#CCIRA19 Day 1 Theme:
Are you a reader and writer?
If yes, you won’t necessarily have ALL the answers but you will be on your way.
If no, you may end up down rabbit holes, sucked into less productive work, and may feel like you are spinning your wheels! It may be more difficult to help readers and writers set goals leading to ultimate independence and transfer of learning.
What a great learning day that began before sunrise and ended well after sunset for many Denver folks who had no school today due to the weather! (a common problem in many locations across this wintry country)
Why attend CCIRA? Super Positives about CCIRA include: sessions you can choose in advance, the time between sessions to network and the folks you meet along the way! Friendly, courteous, and helpful folks EVERYWHERE! What great learning combinations!
Teachers must be knowledgeable practitioners. The more they know, the more learning they may crave in what ends up being a true life circle story.
To begin with the beginning . . .
Laughter and fun filled the hall as Danny shared stories to illustrate his points. We chanted, sang and added actions to our singing! “Teachers are valued!” Teachers need all the tricks at their disposal to teach all students to read. To read confidently. To read joyfully. To read at school and at home.
First session: Debbie Miller
Are Our Workshops More Important Than the Children in Them?
The session began with a read aloud and participant discussion. Again, what fun and a chance to get to know your neighbors. I was fortunate to be sitting by Kristin Ziemke and had a great time sharing some personal views on the need to consider some outdated practices that just need to end.
Debbie shared some planning structures from her new book that also emphasize P. David Pearson’s belief that the Gradual Release of Responsibility does NOT require a straight linear progression. We’ve heard that from Doug Fisher and Nancy Frey. It’s not a surprise, and yet some folks hang onto the predictable nature of that structure sequence that moves from mini-lesson to work time with individual conferring and ends with a share. The “Lift Off” was shown in this previous #ILA18 post before her book was available as an example of a discovery or inquiry session. (Of course, not an every day session!)
I’m fascinated by this planning guide that Debbie shared that was used with a Chris Van Allsburg author study. The Focus? Student-Centered Planning. Planning that begins with the students. Beginning with the end in mind! YES! More joy. More knowledge needed by teachers in order to think about how best to organize these sequences for Teaching and Learning that sticks for students and allows students to grow confidently toward independent reading, writing and responding.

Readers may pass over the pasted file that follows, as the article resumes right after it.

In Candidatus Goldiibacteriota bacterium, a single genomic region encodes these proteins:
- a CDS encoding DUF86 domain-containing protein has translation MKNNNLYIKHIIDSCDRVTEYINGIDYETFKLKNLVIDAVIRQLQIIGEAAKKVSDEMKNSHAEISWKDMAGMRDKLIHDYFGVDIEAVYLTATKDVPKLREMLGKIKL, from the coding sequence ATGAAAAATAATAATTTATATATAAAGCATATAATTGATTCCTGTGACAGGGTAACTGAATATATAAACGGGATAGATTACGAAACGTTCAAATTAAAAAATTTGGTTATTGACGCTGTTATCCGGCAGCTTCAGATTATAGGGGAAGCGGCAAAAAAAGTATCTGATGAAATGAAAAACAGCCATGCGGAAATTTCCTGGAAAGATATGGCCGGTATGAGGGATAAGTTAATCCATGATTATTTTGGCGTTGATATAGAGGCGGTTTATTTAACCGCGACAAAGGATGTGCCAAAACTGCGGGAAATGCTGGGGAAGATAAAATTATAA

Fun, joy, learning, reading, writing, and teacher knowledge.
Second Session: Kate Roberts
A Novel Approach
The need for this book / session stemmed from a paradox.
Students need individualized instruction.
Students need strategies & experience dealing with complex text they did not choose.”
Whole Class Novels are Good
- They build community.
- They push kids to work hard.
- They introduce commonly read texts.
Independent Reading is Good
- It builds choice, engagement, and volume.
- It encourages independence.
- It creates opportunities for growth.
What do your students need? Is it one or the other or is it a combination of the best of both? Use your data (common sense data that can serve as pre, mid, and post test) to determine how to best meet the needs of your students. How do you help them all continue to grow as literate individuals?
Kate proposed a great “boxes and bullets” argument for a combination that includes: Whole-class novel, book clubs, independent reading and a final project to integrate writing. What a win/win for knowledgeable thinking teachers! And what a way to build toward student independence if purposefully teaching skills in whole-class novels that students continue to apply with less teacher guidance in book clubs and independent reading – providing additional practice in a planful long term gradual release that builds to student independence and transfer across their reading lives.
Lunch with Donalyn Miller
How to grow readers and writers? Be readers and writers . . . The examples from students and her grandchildren illustrated the difference among readers. We need to HEAR our students and be responsive!
Session 3: Kelly Williams
It’s Showtime! The Why and How of Exhibiting Student Work
Basic premises included: